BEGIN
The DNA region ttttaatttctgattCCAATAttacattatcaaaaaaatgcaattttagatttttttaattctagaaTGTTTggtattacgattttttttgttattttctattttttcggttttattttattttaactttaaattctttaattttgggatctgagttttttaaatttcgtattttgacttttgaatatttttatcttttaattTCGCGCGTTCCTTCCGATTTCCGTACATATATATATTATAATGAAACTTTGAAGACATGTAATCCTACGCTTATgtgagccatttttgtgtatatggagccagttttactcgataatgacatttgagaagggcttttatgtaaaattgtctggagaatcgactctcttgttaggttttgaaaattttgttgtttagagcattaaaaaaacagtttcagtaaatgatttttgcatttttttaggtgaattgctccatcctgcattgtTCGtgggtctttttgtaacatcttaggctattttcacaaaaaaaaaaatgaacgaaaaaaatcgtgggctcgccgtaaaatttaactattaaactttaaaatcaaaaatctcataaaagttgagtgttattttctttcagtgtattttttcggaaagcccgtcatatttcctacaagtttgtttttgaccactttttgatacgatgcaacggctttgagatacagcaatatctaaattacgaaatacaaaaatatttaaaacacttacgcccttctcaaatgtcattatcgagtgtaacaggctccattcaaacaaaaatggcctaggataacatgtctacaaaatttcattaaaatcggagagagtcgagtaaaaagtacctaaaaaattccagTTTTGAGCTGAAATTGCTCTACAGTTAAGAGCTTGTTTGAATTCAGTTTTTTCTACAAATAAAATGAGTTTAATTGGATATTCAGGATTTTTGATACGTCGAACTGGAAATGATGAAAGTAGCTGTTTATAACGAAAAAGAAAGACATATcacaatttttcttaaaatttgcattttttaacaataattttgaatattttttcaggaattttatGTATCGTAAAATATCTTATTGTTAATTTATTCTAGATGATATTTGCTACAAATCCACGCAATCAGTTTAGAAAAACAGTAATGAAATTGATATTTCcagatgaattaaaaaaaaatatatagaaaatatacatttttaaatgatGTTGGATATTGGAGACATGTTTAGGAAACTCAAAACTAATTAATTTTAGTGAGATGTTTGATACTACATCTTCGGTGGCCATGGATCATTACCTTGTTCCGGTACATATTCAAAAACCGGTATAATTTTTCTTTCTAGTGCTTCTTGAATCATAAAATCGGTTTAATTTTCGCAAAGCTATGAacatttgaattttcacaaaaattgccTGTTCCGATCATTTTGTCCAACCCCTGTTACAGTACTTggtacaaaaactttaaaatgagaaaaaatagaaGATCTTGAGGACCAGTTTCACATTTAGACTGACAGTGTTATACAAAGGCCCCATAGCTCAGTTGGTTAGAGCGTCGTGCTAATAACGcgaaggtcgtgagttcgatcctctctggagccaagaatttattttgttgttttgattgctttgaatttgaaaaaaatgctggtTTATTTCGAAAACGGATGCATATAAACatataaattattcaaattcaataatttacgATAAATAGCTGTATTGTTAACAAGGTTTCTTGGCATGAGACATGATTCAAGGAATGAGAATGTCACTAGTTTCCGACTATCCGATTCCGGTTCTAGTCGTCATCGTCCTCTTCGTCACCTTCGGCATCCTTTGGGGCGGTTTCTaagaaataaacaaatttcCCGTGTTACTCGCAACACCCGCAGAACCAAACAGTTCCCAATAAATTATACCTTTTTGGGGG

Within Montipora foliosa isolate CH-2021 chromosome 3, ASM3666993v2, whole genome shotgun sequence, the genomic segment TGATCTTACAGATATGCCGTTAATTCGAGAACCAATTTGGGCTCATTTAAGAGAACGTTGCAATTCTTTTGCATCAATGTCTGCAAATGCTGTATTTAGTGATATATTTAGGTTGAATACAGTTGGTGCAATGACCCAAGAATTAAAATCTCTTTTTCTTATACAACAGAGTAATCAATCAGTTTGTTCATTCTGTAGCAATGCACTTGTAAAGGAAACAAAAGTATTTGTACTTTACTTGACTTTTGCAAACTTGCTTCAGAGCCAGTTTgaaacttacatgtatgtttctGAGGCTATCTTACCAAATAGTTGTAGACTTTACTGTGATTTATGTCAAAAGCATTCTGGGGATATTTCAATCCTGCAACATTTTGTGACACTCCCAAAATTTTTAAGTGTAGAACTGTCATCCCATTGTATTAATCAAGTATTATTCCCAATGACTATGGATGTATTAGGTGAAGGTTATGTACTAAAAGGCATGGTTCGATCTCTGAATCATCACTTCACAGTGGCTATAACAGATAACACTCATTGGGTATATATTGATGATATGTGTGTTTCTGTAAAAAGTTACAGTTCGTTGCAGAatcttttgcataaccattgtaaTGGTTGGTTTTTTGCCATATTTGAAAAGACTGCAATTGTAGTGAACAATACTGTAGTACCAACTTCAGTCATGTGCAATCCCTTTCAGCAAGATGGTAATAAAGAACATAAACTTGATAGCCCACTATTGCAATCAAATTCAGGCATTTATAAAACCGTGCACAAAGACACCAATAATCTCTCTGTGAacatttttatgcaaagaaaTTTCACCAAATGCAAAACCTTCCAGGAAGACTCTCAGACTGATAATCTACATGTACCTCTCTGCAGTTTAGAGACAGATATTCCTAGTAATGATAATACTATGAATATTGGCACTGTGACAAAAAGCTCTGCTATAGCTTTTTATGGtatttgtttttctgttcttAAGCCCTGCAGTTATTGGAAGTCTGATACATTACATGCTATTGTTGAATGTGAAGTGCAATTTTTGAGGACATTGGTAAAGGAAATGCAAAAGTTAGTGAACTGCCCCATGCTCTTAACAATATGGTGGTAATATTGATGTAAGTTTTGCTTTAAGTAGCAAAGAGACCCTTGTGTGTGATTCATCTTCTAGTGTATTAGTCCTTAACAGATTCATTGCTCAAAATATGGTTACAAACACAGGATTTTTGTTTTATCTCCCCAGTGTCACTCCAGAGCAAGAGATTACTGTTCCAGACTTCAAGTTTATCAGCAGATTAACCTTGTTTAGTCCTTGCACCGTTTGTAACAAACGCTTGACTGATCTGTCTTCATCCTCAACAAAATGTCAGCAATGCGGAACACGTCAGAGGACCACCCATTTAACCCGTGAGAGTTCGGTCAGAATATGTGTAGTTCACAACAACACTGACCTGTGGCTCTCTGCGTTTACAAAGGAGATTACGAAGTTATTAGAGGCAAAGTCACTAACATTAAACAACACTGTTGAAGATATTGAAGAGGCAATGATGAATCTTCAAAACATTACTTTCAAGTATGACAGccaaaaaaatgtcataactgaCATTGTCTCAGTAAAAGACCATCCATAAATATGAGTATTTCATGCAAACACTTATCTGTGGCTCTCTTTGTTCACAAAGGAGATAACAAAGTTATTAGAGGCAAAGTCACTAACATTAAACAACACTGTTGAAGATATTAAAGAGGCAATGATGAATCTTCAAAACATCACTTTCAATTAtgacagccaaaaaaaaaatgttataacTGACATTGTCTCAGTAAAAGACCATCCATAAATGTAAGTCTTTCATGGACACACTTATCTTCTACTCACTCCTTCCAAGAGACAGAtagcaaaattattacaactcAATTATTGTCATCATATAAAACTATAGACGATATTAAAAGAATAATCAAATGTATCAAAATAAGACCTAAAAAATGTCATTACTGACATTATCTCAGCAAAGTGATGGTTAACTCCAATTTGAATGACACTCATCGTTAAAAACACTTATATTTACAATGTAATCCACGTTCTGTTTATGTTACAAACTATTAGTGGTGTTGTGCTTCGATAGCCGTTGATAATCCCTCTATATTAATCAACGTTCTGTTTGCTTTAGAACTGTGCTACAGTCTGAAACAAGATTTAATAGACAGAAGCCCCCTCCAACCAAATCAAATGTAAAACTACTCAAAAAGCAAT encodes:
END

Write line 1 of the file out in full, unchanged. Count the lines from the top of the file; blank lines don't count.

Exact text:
The DNA region ttttaatttctgattCCAATAttacattatcaaaaaaatgcaattttagatttttttaattctagaaTGTTTggtattacgattttttttgttattttctattttttcggttttattttattttaactttaaattctttaattttgggatctgagttttttaaatttcgtattttgacttttgaatatttttatcttttaattTCGCGCGTTCCTTCCGATTTCCGTACATATATATATTATAATGAAACTTTGAAGACATGTAATCCTACGCTTATgtgagccatttttgtgtatatggagccagttttactcgataatgacatttgagaagggcttttatgtaaaattgtctggagaatcgactctcttgttaggttttgaaaattttgttgtttagagcattaaaaaaacagtttcagtaaatgatttttgcatttttttaggtgaattgctccatcctgcattgtTCGtgggtctttttgtaacatcttaggctattttcacaaaaaaaaaaatgaacgaaaaaaatcgtgggctcgccgtaaaatttaactattaaactttaaaatcaaaaatctcataaaagttgagtgttattttctttcagtgtattttttcggaaagcccgtcatatttcctacaagtttgtttttgaccactttttgatacgatgcaacggctttgagatacagcaatatctaaattacgaaatacaaaaatatttaaaacacttacgcccttctcaaatgtcattatcgagtgtaacaggctccattcaaacaaaaatggcctaggataacatgtctacaaaatttcattaaaatcggagagagtcgagtaaaaagtacctaaaaaattccagTTTTGAGCTGAAATTGCTCTACAGTTAAGAGCTTGTTTGAATTCAGTTTTTTCTACAAATAAAATGAGTTTAATTGGATATTCAGGATTTTTGATACGTCGAACTGGAAATGATGAAAGTAGCTGTTTATAACGAAAAAGAAAGACATATcacaatttttcttaaaatttgcattttttaacaataattttgaatattttttcaggaattttatGTATCGTAAAATATCTTATTGTTAATTTATTCTAGATGATATTTGCTACAAATCCACGCAATCAGTTTAGAAAAACAGTAATGAAATTGATATTTCcagatgaattaaaaaaaaatatatagaaaatatacatttttaaatgatGTTGGATATTGGAGACATGTTTAGGAAACTCAAAACTAATTAATTTTAGTGAGATGTTTGATACTACATCTTCGGTGGCCATGGATCATTACCTTGTTCCGGTACATATTCAAAAACCGGTATAATTTTTCTTTCTAGTGCTTCTTGAATCATAAAATCGGTTTAATTTTCGCAAAGCTATGAacatttgaattttcacaaaaattgccTGTTCCGATCATTTTGTCCAACCCCTGTTACAGTACTTggtacaaaaactttaaaatgagaaaaaatagaaGATCTTGAGGACCAGTTTCACATTTAGACTGACAGTGTTATACAAAGGCCCCATAGCTCAGTTGGTTAGAGCGTCGTGCTAATAACGcgaaggtcgtgagttcgatcctctctggagccaagaatttattttgttgttttgattgctttgaatttgaaaaaaatgctggtTTATTTCGAAAACGGATGCATATAAACatataaattattcaaattcaataatttacgATAAATAGCTGTATTGTTAACAAGGTTTCTTGGCATGAGACATGATTCAAGGAATGAGAATGTCACTAGTTTCCGACTATCCGATTCCGGTTCTAGTCGTCATCGTCCTCTTCGTCACCTTCGGCATCCTTTGGGGCGGTTTCTaagaaataaacaaatttcCCGTGTTACTCGCAACACCCGCAGAACCAAACAGTTCCCAATAAATTATACCTTTTTGGGGG